Lawmakers in education standoff
Published: Thursday, May 1, 2008 at 6:01 a.m.
Last Modified: Thursday, May 1, 2008 at 12:02 a.m.
TALLAHASSEE - Nearly every major education proposal was thrown into flux Wednesday as state lawmakers in the House and Senate bombarded each other with lengthy wish lists outlining different reforms for everything from the FCAT to the operation of charter schools.
With just two days of the lawmaking session left, education leaders in the House and Senate say compromise suddenly looks unlikely.
"Ours is acceptable and theirs is not," said Rep. Joe Pickens, R-Palatka, the House schools chairman. "Differences of opinion currently are myriad."
According to the Senate's education chief, Sen. Don Gaetz, "We have made a number of changes to accommodate our House partners. I think it will be a test of process."
The standoff developed early Wednesday afternoon, when the House took a popular Senate bill that would have revised the way high schools are graded and tacked on about 60 pages of additional policy, some of it vetted by the Senate and some of it, such as a proposal on teaching foreign languages, never seen before.
Later in the day, the Senate refused to take up that plan and instead rolled out its own mega-proposal - using a widely supported teacher ethics bill as an anchor.
The two opposing plans have become what is termed in the Legislature as "trains" of warring legislation, packed so full even the sponsors struggle to describe the differences.
Here are examples of what is at stake in the final two days:
Teacher ethics: A proposal to keep abusive teachers out of schools, driven by a Herald-Tribune investigation showing these teachers were allowed to return to classrooms in different districts because of a poor state tracking system. Senators believe their version of this bill creates a higher standard for teachers.
School grading revision: A bill to include measures other than FCAT scores in the calculation of high school grades.
Charter schools: Reforms to charter schools, which are publicly funded but privately run, to prevent widely reported nepotism. Senators believe their version creates stricter financial accountability.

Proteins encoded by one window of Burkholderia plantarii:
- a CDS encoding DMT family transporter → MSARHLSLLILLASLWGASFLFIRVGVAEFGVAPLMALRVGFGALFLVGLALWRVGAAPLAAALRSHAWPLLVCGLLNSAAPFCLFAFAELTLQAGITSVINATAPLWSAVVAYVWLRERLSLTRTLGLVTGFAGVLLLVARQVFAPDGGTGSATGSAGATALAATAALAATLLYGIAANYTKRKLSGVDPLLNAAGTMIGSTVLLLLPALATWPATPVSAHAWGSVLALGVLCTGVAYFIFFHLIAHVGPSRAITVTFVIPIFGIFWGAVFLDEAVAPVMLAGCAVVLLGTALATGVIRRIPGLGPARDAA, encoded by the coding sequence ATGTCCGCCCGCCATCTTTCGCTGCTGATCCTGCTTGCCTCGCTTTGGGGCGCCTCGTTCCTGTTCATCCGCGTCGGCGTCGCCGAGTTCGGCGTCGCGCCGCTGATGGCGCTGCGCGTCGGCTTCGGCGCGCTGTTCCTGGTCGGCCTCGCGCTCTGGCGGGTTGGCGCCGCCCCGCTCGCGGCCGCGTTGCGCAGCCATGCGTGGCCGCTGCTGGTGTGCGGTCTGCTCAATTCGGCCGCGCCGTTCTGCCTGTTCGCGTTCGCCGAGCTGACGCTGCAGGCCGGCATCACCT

"Rigorous standards:" House Speaker Marco Rubio, R-West Miami, has lobbied that higher, "world class" standards for students be written into state law to ensure Florida students remain competitive. But critics say it is unnecessary because the Board of Education already periodically reviews standards to make them more rigorous.
Corporate tax credit vouchers: Expansion of a program allowing companies to divert taxes to a scholarship fund giving poor students vouchers to attend private or religious schools.
During an evening break from the House session, Rep. Curtis Richardson, D-Tallahassee, criticized his colleagues for combining the proposals into "take it or leave it" packages. "You don't even know what's in all that stuff when this happens," said Richardson, a member of the minority party who said he had nothing to do with the "train" proposals.
"They give it to you at the last minute, when the bill is being presented, and you don't have an opportunity to read it, let alone study it and analyze what the practical impact will be on schools. It's absolutely the wrong way to make public policy."
At the higher-education level, the House has not yet addressed the proposal calling for an overhaul of the college governance system - even though it is the favorite of Senate President Ken Pruitt, whose clout is amplified this year by it being his last at the helm.
His proposal creates a constitutional amendment asking voters to secure the Legislature's right to set tuition at state colleges. Pruitt did not earn a four-year degree himself, in part because of the cost, and believes the Legislature can best be trusted to keep tuition low.
Sen. Jim King, R-Jacksonville, said senators were "trying to establish what Marco (Rubio) would like for that vote."
"I think you could still see the Board of Governors bill but it would be traded for something," King said.
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